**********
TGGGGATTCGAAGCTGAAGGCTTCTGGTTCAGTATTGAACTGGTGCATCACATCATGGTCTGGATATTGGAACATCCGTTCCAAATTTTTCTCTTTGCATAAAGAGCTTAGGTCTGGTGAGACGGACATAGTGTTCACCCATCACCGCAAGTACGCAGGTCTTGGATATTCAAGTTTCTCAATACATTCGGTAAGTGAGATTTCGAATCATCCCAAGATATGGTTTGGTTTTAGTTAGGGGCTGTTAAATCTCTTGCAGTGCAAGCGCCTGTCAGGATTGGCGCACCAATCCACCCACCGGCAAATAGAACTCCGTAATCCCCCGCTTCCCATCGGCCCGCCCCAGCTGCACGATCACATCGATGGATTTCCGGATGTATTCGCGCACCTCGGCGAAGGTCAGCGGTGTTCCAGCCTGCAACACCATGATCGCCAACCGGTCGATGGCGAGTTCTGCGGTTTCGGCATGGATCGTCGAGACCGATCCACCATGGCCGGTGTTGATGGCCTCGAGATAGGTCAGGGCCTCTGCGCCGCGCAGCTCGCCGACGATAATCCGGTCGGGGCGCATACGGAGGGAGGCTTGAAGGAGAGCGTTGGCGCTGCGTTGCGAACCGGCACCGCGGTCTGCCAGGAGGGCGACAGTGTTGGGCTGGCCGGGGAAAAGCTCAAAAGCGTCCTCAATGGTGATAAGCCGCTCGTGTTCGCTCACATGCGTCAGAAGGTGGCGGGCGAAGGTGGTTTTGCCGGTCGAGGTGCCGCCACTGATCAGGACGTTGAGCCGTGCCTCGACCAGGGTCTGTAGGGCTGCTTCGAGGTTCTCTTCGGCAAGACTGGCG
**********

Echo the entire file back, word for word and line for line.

TGGGGATTCGAAGCTGAAGGCTTCTGGTTCAGTATTGAACTGGTGCATCACATCATGGTCTGGATATTGGAACATCCGTTCCAAATTTTTCTCTTTGCATAAAGAGCTTAGGTCTGGTGAGACGGACATAGTGTTCACCCATCACCGCAAGTACGCAGGTCTTGGATATTCAAGTTTCTCAATACATTCGGTAAGTGAGATTTCGAATCATCCCAAGATATGGTTTGGTTTTAGTTAGGGGCTGTTAAATCTCTTGCAGTGCAAGCGCCTGTCAGGATTGGCGCACCAATCCACCCACCGGCAAATAGAACTCCGTAATCCCCCGCTTCCCATCGGCCCGCCCCAGCTGCACGATCACATCGATGGATTTCCGGATGTATTCGCGCACCTCGGCGAAGGTCAGCGGTGTTCCAGCCTGCAACACCATGATCGCCAACCGGTCGATGGCGAGTTCTGCGGTTTCGGCATGGATCGTCGAGACCGATCCACCATGGCCGGTGTTGATGGCCTCGAGATAGGTCAGGGCCTCTGCGCCGCGCAGCTCGCCGACGATAATCCGGTCGGGGCGCATACGGAGGGAGGCTTGAAGGAGAGCGTTGGCGCTGCGTTGCGAACCGGCACCGCGGTCTGCCAGGAGGGCGACAGTGTTGGGCTGGCCGGGGAAAAGCTCAAAAGCGTCCTCAATGGTGATAAGCCGCTCGTGTTCGCTCACATGCGTCAGAAGGTGGCGGGCGAAGGTGGTTTTGCCGGTCGAGGTGCCGCCACTGATCAGGACGTTGAGCCGTGCCTCGACCAGGGTCTGTAGGGCTGCTTCGAGGTTCTCTTCGGCAAGACTGGCG